March Vacation Part 1: Blackwater NWR

Dave and I are on a weekend get-away to Chincoteague Island, Virginia. On the way to Virginia, we stopped at Blackwater National Wildlife Refuge in Cambridge, Maryland.

Blackwater NWR is more than 28,000 acres of tidal marsh and mixed loblolly pine and hardwood forests located along the Atlantic Flyway. The refuge features a 4.5 mile wildlife drive as well 4 walking trails. Blackwater NWR has one of the highest concentrations of nesting Bald Eagles on the Atlantic Coast.

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Blackwater River (Image by BirdNation)

The first bird that we saw upon arriving into the refuge was an adult Bald Eagle. By the end of the afternoon we ended up seeing 10 eagles. We saw a mix of adults and juveniles. Bald Eagles don’t fully gain their adult plumage of white heads/tails until they are 5-years-old.

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Juvenile Bald Eagle (Image by BirdNation)

There were still many large flocks on wintering waterfowl. Hundreds of Tundra Swans and Snow Geese gathered together in the pools behind and next to the visitor’s center. Northern Shovelers were also very abundant. Other waterfowl included Gadwalls, American Wigeons, Canada Geese, Mallards, and American Black Ducks. Interspersed between the waterfowl were small groups of American Coots. Although they look duck-like, American Coots are not closely related to ducks. They are more closely related to rails.

 

We spent some time walking along the Woods Trail which consists of pine and mixed hardwood trees. This area is prime habitat for the Delmarva Peninsula fox squirrel. Along the trail we saw Tufted Titmice, Carolina Chickadees, Brown Creepers, a Carolina Wren, and a Hermit Thrush.

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Hermit Thrush (Image by BirdNation)

Other birds observed included Great Blue Herons, Greater Yellowlegs, Red-winged Blackbirds, an Eastern Bluebird, Ring-billed Gulls, Red-tailed Hawks, and Tree Swallows.

After spending a lovely morning at Blackwater NWR, we made our way to Chincoteague Island, Virginia. After checking into our hotel, found Veteran’s Memorial Park (on eBird as Chincoteague Memorial Park.). From the park we could see Assateague Lighthouse across the water as well as about 8 of the famous wild ponies. At Memorial Park we saw Bufflehead, American Oystercatchers, Red-breasted Mergansers, Black Vultures, Greater Yellowlegs, Common Loons, various gulls, and a bunch of Turkey Vultures sunbathing on a house.

Tomorrow we plan on exploring Chincoteague National Wildlife Refuge. I’m looking forward to see what we discover!

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Assateague Lighthouse across the water (Image by BirdNation)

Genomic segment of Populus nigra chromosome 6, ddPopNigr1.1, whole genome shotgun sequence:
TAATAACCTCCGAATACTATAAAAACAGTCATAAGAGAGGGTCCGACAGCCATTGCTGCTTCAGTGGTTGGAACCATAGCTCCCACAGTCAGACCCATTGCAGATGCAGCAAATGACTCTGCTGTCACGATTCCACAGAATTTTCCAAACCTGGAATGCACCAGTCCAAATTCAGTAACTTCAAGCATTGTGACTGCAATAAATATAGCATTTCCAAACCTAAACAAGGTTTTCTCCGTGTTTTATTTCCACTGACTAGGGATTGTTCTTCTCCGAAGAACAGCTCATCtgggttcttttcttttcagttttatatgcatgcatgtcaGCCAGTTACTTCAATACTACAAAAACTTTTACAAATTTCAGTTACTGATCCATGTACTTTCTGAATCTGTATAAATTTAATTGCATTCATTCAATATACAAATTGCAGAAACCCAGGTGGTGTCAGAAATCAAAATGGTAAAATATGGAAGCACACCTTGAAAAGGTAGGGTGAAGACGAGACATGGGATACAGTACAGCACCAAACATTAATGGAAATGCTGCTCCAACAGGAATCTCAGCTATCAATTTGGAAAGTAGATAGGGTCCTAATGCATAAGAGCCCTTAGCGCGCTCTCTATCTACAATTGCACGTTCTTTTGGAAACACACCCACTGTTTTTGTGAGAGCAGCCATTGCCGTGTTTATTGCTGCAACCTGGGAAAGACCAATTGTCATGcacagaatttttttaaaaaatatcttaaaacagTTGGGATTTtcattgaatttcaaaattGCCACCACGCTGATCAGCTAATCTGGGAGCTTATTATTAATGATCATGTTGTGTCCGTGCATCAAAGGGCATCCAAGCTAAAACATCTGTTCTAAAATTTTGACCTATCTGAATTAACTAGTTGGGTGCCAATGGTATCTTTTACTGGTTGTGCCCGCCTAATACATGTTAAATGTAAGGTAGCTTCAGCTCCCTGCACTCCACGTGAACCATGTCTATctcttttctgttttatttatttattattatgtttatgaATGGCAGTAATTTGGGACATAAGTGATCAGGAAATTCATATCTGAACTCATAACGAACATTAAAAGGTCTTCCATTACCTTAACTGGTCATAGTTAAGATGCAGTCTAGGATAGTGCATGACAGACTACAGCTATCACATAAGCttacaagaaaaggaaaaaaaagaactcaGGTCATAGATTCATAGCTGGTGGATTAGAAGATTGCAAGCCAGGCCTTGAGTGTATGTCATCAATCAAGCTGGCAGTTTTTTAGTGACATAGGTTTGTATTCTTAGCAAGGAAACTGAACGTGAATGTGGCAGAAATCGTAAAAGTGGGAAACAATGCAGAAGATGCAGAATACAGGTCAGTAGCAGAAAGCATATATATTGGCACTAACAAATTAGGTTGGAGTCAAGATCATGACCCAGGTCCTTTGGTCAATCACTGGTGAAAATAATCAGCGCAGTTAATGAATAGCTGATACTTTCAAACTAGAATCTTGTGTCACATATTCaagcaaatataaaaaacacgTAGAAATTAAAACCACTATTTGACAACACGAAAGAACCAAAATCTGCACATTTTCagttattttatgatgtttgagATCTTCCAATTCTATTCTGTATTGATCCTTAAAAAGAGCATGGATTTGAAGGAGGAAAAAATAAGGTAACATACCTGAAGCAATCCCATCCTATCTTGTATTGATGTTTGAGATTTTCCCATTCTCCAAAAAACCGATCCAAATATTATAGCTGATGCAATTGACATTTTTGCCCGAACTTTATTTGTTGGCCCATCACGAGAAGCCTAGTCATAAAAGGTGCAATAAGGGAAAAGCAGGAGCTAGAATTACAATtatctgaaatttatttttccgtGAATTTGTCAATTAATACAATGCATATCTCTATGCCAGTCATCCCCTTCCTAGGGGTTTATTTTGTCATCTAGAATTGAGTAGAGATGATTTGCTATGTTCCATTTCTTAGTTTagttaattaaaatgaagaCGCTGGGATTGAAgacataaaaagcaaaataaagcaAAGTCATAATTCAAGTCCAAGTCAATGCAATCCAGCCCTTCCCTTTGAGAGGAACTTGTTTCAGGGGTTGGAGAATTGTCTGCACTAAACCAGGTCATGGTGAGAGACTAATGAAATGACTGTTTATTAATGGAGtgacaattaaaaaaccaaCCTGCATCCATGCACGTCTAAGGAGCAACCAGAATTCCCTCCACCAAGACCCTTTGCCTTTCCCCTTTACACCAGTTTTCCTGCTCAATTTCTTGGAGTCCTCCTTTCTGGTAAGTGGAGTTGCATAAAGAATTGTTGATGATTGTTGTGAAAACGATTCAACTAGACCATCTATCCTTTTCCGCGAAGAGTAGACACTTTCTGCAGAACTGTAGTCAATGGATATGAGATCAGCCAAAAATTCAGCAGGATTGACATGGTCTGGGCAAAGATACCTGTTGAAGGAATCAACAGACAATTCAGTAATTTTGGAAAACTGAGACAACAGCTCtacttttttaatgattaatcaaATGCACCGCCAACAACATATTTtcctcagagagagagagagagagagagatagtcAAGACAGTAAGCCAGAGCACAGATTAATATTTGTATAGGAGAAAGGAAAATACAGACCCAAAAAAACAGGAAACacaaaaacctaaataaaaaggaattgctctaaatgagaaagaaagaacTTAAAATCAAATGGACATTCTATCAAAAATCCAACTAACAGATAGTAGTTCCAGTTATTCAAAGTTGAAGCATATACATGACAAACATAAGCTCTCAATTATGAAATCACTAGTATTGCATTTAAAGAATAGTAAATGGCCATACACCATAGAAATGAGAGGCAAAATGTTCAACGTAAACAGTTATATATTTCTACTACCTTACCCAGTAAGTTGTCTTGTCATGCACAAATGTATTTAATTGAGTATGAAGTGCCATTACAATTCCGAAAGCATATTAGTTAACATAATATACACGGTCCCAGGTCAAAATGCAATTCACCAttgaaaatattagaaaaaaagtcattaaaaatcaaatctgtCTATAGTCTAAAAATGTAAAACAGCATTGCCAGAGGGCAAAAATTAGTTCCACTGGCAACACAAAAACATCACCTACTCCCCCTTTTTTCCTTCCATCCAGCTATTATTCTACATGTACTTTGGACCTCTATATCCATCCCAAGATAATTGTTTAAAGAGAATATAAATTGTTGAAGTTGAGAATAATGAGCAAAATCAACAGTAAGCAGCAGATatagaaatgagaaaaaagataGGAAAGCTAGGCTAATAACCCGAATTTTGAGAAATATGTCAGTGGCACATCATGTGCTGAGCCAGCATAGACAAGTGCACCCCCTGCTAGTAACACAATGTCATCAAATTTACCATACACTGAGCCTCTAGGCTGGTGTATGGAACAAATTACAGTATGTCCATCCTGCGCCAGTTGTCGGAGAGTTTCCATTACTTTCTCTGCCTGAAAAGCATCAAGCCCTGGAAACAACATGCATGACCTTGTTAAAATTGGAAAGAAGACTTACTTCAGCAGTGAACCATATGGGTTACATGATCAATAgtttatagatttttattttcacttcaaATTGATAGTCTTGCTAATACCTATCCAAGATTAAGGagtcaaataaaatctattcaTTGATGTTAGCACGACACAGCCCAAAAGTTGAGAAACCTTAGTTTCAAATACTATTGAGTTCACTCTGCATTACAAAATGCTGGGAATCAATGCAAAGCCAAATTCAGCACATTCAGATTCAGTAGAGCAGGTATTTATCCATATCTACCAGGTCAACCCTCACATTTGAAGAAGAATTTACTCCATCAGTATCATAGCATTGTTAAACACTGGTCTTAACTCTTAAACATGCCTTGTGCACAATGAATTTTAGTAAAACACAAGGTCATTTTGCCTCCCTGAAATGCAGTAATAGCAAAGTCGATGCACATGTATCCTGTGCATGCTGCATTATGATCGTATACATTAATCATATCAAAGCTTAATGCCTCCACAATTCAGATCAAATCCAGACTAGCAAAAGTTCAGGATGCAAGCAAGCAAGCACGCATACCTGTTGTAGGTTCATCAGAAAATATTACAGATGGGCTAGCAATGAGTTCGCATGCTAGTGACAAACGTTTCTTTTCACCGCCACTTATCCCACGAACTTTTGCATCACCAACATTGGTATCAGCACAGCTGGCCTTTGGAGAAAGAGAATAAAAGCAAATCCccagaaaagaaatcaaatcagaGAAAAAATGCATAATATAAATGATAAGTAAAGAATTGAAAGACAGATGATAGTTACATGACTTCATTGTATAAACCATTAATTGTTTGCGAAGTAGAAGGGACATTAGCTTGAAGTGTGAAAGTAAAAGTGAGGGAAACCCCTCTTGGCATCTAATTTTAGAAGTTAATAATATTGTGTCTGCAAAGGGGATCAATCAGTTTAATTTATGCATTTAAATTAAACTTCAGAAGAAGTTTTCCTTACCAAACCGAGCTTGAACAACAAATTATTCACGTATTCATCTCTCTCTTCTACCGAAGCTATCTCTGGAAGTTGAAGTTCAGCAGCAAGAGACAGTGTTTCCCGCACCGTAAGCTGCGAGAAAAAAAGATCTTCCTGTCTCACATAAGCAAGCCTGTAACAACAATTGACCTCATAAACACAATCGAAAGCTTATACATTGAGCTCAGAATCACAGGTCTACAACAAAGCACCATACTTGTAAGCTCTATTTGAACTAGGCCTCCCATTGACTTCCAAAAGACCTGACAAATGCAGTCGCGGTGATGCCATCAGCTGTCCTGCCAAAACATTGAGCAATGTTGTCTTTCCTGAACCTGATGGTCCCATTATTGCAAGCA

E-A-G-L-E-S Eagles!

I’m not much of a football fan, but I do have enjoy watching the Super Bowl. Many bird sites like to post about SuperbOwl Sunday,  but this year the Philadelphia Eagles are in the championship game. I live close to Philly, so I’m right in the middle of Eagles country. So in honor of the fact that the birds are in the Super Bowl, here are some fun facts about Bald Eagles, the team’s mascot.

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Bald Eagles (Image by Pasquale Gabrielli via picanimals.com)
  • Bald Eagles are known for their distinctive white heads/tails, dark bodies, and yellow bill/legs. This is actually the adult plumage. Juvenile eagles are all brown and mottled on their body to various degrees. Each year they gain more white feather until the reach their full adult plumage around the age of 5.
  • Fish is the main staple of the Bald Eagle. They are opportunistic and will eat carrion, as well as birds, mammals, amphibians, and invertebrates. They will also try to pirate food off Ospreys or fish-eating mammals.
  • The Bald Eagle has been the national emblem of the United States since 1782.
  • Mate selection begins around the age of 4, and breeding pairs will stay together for life. Both sexes will contribute to making a nest, with the female focusing on stick placement.
  • Bald Eagles construct some of the biggest nests in the world. They can be as tall as 2-4 feet and as wide as 5-6 feet. An eagle pair use the same nest for many years, often adding sticks to it each year.
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Juvenile Bald Eage (Image by CleberBirds via allaboutbird.org)

 

  • The record for the largest Bald Eagle nest was 9 feet, 6 inches in diameter and 20 feet deep! It was located in St. Petersburg, Florida.
  • Bald Eagles are usually solitary birds. In the winter, they will congregate in large groups, especially if there is a salmon spawn.
  • Bald Eagles are known for one of the most dazzling mating displays. A pair will lock talons and rapidly descend to the ground in a dizzying spiral. They will release their talons before hitting the ground.
  • While diving, eagles can reach speeds of up to 100 miles per hour.
  • Bald Eagles represent one of the greatest success stories in bird conservation. In the 1978, these birds were added to the Endangered Species Act, mainly due to exposure to the harmful chemical DDT.  After DDT was banned, populations began to rebound through the 1980s. By the 1990s breeding populations started to become more established. They were removed from the Endangered Species List in 2007. However, they still face threats from overdevelopment, lead ammunition, and collisions with vehicles.
  • Alaska is home to the highest number of Bald Eagles in North America, with a population of around 70,000. Other states with high Bald Eagle populations include Florida, Wisconsin, and Minnesota.

Here’s hoping the birds win! Either way, Bald Eagles are still majestic and amazing birds. Fly, Eagles, fly! 🦅

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Bald Eagle By AWWE83 (Own work) [CC BY-SA 3.0 (https://creativecommons.org/licenses/by-sa/3.0)%5D, via Wikimedia Commons